Ag Today December 17, 2018

California cedes water to feds in Delta deal with Trump [Sacramento Bee]

Southern Californians could lose billions of gallons of water a year to Central Valley farmers under a deal Gov. Jerry Brown’s administration has struck with water officials working for President Donald Trump. There’s no guarantee the agreement with Trump will accomplish what Brown’s team is seeking: a lasting compromise on environmental regulations that could stave off significant water shortfalls for farms and cities across California….The various deals began to come to light Wednesday, as the state water board, made up of Brown appointees, was about to vote on a plan that would take substantial amounts of water from cities and farms and leave it in the state’s rivers to assist struggling fish species such as salmon and steelhead….Under a separate deal made Wednesday with the Trump administration on rules governing Delta pumping, the State Water Project will relinquish an average of 100,000 acre-feet of water a year to customers of the federal Central Valley Project, which mainly serves farmers in the San Joaquin Valley, said John Leahigh, the state project’s executive manager for water operations.


Sierra Nevada snowpack on track to shrink up to 79% by the end of the century, new study finds [Los Angeles Times]

…According to a new report, the size of the Sierra snowpack could shrink by as much as 79% by the century’s end if humans don’t limit greenhouse emissions….In the new work, published last month in the journal Geophysical Research Letters, scientists looked specifically at how future climate conditions could affect the snowpack directly upstream of 10 of the state’s largest reservoirs….Reservoirs in the northern part of the state would be more affected than those in the central and southern regions, the authors said. That’s because the Sierra Nevada is not quite as high in Northern California as it is in other parts of the state.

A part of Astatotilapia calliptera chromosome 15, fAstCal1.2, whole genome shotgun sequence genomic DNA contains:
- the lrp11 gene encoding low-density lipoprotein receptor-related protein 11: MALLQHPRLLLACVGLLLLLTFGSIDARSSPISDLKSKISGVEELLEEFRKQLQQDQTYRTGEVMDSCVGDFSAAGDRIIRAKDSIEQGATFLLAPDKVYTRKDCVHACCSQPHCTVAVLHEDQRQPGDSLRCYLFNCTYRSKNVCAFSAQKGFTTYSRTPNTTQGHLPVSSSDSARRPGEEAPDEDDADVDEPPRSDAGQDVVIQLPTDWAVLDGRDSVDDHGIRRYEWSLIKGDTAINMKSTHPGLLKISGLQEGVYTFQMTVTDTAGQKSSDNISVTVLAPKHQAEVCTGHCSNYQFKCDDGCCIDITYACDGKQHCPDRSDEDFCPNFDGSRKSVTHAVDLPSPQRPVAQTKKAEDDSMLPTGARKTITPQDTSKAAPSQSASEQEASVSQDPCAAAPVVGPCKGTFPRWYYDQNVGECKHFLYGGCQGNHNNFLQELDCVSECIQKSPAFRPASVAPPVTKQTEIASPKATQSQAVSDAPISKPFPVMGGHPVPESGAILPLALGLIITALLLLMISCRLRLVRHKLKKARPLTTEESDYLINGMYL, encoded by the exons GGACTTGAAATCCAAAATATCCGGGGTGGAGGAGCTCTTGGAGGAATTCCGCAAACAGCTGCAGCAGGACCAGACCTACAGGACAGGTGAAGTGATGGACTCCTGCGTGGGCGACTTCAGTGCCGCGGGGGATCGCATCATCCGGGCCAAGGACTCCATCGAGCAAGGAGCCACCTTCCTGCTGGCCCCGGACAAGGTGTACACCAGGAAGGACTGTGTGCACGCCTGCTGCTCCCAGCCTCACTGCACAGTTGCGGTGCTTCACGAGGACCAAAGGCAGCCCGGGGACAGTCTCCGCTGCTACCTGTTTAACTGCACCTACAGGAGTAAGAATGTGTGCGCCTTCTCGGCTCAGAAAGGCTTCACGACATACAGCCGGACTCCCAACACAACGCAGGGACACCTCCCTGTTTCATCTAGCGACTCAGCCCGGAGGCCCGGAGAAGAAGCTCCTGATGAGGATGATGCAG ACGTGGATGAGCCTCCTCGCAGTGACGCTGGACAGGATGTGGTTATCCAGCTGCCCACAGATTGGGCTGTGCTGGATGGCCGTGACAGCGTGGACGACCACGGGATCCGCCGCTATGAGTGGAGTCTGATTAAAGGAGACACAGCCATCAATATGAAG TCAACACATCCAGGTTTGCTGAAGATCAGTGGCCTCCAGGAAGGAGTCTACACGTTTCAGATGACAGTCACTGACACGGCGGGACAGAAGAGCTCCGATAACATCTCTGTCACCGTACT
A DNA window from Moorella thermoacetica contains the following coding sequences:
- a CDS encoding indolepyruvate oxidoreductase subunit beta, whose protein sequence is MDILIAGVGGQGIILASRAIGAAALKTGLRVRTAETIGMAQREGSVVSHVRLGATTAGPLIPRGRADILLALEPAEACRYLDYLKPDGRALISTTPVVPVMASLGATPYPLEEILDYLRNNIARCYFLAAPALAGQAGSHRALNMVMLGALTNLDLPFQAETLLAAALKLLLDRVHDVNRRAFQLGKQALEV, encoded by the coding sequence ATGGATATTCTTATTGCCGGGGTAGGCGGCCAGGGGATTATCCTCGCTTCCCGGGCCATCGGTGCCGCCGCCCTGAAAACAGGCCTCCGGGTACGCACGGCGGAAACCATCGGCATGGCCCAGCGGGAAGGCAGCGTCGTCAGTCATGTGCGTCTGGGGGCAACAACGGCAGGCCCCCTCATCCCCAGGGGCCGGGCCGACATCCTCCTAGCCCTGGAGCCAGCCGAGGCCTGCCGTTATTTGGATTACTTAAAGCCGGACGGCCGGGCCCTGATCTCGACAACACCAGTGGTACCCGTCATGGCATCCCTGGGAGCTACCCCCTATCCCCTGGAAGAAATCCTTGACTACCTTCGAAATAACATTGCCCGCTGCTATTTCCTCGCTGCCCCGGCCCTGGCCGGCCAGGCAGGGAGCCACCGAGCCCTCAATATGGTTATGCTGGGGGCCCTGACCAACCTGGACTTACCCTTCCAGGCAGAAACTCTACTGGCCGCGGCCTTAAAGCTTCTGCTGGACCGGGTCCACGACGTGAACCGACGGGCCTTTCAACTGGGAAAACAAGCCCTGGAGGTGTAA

Animal rights activists meet strong police presence at ranch [Modesto Bee]

About 120 members of an animal rights group, Direct Action Everywhere, protested Sunday afternoon at a ranch north of Oakdale where three of its members were arrested in October while trying to removed an apparently dying calf from the property. They were met at Raymar Farms, on Dodds Road, by a Stanislaus County Sheriff’s Department presence that included deputies on horseback and ATVs, as well as freshly strung barbed-wire fencing with new “no trespassing” signs posted at intervals along it….Letras said a detective has checked on the Raymar operation and found no violations of animal-cruelty laws.


America can’t move its cheese [Wall Street Journal]

America’s cheese hoard continues to balloon to unprecedented levels, as producers fear the mountain could grow further and put even more dairy farmers out of business. About 1.4 billion pounds of American, cheddar and other kinds of cheese is socked away at cold-storage warehouses across the country, the biggest stockpile since federal record-keeping began a century ago. Driving the glut are cheese makers who ramped up production before trade tensions abroad tamped down demand for many of their products. Shifting tastes at home have further changed the outlook for traditional cheese makers.


Farm Bill could mean big bucks, legalization for hemp industry [Fresno Bee]

With the expected approval from President Donald Trump, the 2018 Farm Bill could open the doors to making industrial hemp a multibillion dollar crop in the U.S….Hemp growers and processors hail the legislation saying it provides a major growth opportunity for what has been a boutique industry….California farmers are poised to jump on the industrial hemp train. The California Department of Food and Agriculture is in the process of finalizing the regulations that will allow for the growing of hemp in the state. The public has until Dec. 24 to submit written comments.